Like most musicians, work dried up almost overnight for Sam Teskey when COVID hit. Gigs were cancelled, tours put on hold, and Sam – one quarter of The Teskey Brothers (and one half of the brothers themselves) – hunkered down at home to ride out the pandemic.
“It’s been a crazy time. It’s very destabilising, having shows postponed and cancelled and moved around,” Sam says from his property in the middle of a forest near Warburton. “But in some ways, it was needed. We were touring a lot and making albums and were very busy. But this was one of those things where there was finally an excuse to say no.”
Ethical banking struck the right chord with The Teskey Brothers
Sam has been a Bank Australia customer since 2016, and encouraged the band to switch their banking over soon after when they were setting themselves up as a business.
“It felt like a really important decision at the time, along with letting the other banks know the reasons why we were moving on,” he says. “Hopefully that’s helped banks realise that there are a lot of people who are conscious about where their money goes.”
Sam also likes how local Bank Australia feels. “It seems like there are always really good people to help you out. It feels like a nice little country local bank, and very community based, which is lovely.”
Sam spent most of the past 20 months slowing down and hanging out with his family. “We’ve got a bunch of land out here in the forest, so there’s lots of firewood to be collected, we’ve got chickens that need looking after, we’re renovating a tiny house, and we’ve been doing nice wholesome gardening stuff.”
Sam spent lockdown tuning in to the cyclic nature of life
For Sam, inspiration hits when he’s out walking in the forest and there’s nothing else going on. “On those walks you’re thinking of songs and thinking of ideas – that’s what’s really work time, because it’s when all the inspiration arises.”
Sam has just released his debut solo record Cycles, a 45-minute audio experience inspired by 60s and 70s progressive albums by artists like Pink Floyd.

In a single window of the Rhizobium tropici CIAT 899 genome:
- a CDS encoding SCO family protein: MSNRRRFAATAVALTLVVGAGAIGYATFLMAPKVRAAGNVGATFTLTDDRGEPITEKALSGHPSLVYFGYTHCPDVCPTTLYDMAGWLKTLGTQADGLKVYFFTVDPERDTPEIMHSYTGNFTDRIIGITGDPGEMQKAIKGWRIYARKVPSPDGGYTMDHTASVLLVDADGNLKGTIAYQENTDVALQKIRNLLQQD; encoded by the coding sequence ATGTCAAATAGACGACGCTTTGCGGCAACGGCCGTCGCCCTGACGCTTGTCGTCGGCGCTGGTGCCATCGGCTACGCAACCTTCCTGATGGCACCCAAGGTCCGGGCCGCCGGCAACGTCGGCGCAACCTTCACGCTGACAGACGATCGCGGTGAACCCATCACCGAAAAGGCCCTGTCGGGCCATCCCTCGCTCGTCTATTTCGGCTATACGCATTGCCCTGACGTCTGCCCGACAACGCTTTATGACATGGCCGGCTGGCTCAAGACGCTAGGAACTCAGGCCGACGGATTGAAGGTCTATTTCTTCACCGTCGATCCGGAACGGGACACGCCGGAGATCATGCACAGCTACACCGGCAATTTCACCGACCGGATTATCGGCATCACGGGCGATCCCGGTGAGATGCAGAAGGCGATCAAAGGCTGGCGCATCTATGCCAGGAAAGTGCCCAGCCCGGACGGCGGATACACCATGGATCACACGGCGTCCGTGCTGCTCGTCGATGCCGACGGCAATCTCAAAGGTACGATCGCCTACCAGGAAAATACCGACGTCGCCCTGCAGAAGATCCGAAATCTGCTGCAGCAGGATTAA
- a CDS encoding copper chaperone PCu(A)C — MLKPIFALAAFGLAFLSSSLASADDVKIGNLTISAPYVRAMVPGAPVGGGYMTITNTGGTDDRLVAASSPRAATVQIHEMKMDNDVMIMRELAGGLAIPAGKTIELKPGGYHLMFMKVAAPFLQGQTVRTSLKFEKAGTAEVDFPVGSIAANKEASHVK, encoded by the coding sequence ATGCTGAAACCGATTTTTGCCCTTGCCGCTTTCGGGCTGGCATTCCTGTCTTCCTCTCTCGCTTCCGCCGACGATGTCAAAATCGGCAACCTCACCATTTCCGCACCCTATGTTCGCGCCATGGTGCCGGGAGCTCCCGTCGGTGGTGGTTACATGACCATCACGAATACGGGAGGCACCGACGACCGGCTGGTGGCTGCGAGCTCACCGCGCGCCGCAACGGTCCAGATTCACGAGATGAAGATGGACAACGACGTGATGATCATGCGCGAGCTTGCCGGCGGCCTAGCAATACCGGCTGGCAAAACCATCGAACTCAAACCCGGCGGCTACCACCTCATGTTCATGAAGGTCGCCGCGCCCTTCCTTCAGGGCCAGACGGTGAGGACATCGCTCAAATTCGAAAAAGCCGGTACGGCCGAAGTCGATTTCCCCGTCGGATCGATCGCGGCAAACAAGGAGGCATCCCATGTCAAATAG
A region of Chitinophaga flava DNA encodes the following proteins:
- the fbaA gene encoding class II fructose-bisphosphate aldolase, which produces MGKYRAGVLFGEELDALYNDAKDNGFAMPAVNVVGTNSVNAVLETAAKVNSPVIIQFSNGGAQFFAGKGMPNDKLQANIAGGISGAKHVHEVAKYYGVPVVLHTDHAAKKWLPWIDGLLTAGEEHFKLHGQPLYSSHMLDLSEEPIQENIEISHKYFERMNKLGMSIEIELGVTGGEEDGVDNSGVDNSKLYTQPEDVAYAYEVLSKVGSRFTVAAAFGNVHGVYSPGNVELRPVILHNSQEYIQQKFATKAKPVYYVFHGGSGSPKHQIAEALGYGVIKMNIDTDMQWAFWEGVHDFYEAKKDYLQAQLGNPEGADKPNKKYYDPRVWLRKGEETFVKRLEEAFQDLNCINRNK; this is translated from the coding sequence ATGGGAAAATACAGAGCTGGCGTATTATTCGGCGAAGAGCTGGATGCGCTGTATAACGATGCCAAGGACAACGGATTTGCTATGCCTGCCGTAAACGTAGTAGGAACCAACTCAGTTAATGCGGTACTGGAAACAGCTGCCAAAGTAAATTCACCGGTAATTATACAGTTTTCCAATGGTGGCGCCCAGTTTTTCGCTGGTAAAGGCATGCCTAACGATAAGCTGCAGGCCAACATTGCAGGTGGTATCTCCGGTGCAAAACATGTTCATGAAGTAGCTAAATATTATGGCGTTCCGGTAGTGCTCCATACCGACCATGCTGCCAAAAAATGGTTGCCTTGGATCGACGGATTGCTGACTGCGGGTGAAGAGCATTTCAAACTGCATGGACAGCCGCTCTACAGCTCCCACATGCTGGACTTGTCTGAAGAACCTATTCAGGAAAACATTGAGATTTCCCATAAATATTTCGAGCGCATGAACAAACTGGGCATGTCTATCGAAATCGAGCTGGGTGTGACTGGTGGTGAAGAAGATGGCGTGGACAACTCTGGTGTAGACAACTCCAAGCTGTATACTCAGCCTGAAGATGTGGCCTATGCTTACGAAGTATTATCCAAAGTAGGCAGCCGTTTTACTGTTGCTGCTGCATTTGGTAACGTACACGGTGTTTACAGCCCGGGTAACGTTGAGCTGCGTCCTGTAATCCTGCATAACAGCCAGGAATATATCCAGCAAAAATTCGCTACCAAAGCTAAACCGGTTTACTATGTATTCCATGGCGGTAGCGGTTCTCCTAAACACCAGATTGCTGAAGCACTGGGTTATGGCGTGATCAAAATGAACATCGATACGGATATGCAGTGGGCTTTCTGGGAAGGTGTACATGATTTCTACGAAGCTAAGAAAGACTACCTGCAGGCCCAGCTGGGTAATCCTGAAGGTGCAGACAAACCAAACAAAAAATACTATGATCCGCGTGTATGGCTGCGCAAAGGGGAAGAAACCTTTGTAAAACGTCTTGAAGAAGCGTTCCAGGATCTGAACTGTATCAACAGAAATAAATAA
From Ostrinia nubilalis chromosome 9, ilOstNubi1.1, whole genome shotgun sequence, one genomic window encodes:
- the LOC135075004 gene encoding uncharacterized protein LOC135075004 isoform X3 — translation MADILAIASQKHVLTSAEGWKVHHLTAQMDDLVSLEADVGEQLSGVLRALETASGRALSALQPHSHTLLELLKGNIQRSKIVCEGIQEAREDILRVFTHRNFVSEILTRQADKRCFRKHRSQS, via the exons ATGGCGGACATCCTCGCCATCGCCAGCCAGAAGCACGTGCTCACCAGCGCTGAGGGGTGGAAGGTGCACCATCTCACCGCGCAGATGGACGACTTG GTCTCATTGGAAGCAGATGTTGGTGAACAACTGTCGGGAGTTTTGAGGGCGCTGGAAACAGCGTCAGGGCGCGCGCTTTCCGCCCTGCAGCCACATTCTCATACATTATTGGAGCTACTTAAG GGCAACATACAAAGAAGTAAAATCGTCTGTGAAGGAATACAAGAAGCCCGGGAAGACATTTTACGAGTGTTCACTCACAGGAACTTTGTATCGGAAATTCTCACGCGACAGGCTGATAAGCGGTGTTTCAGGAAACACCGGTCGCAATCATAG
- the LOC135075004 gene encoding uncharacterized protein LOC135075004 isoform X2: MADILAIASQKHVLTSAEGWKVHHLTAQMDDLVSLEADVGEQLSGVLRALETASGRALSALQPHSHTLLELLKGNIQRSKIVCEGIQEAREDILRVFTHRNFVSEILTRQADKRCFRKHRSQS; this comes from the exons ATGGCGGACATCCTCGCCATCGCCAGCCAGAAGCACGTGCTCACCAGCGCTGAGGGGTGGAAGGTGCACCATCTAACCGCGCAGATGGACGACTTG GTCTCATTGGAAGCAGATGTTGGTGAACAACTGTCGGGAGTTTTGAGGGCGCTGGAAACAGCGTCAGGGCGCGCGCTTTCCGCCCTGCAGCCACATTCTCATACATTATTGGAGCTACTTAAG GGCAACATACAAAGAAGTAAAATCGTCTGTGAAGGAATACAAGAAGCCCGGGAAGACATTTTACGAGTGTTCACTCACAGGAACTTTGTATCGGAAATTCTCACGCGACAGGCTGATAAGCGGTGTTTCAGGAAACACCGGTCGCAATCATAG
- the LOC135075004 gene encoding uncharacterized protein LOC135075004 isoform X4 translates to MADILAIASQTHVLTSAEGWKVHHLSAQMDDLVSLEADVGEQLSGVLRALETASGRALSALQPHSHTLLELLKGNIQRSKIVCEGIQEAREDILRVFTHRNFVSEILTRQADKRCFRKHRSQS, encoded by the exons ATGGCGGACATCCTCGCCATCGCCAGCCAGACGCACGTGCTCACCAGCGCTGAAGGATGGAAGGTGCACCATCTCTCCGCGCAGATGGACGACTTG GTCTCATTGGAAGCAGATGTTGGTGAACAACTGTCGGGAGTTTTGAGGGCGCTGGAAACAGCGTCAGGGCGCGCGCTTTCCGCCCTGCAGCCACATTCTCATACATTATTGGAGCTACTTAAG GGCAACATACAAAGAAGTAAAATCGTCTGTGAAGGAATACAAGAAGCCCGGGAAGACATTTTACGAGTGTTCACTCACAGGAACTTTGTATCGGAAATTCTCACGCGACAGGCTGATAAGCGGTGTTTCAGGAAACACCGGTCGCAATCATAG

“Their music was created as an orchestration of one whole album and the songs aren’t really stand-alone; they all work together as one body of work,” he explains. “I wanted to do something similar, something that would change people’s listening perception into something they could really zone into. You have to sit through the long bits to really get the album, and to the possibilities that are in there.”
Sam likens the album, inspired by the cyclic nature of life and patterns that surround us, to a meditation practice. “I wanted to create an experience that brought people in and away from this quick, low-attention span world we live in. I invite people to take 45 minutes out of their day to essentially just slow the mind down.”
The band are looking forward to hitting the road again
Now that restrictions on capacities in live venues are easing, Sam is looking forward to getting back out onto the road again. Along with promoting Cycles, he’s also touring the new Teskey Brothers album, recorded live with Orchestra Victoria in an empty Hamer Hall during Melbourne’s first lockdown.
“It’s quite a spectacular experience to have the power of an orchestra behind you,” he recalls. “You have this power in numbers, and there were moments where you could really feel the energy just lifting the room. It was quite a special experience and definitely emotional.”
With albums coming out and tours being rebooked, how can music fans support their favourite artists, particularly after a period in which the live music scene was brought to a standstill? “Keep buying albums and tickets to shows,” Sam says. “Buying tickets really shows some security. Even if they might be postponed, know that they’ll go ahead one day!”
All images provided by Nick Mckk.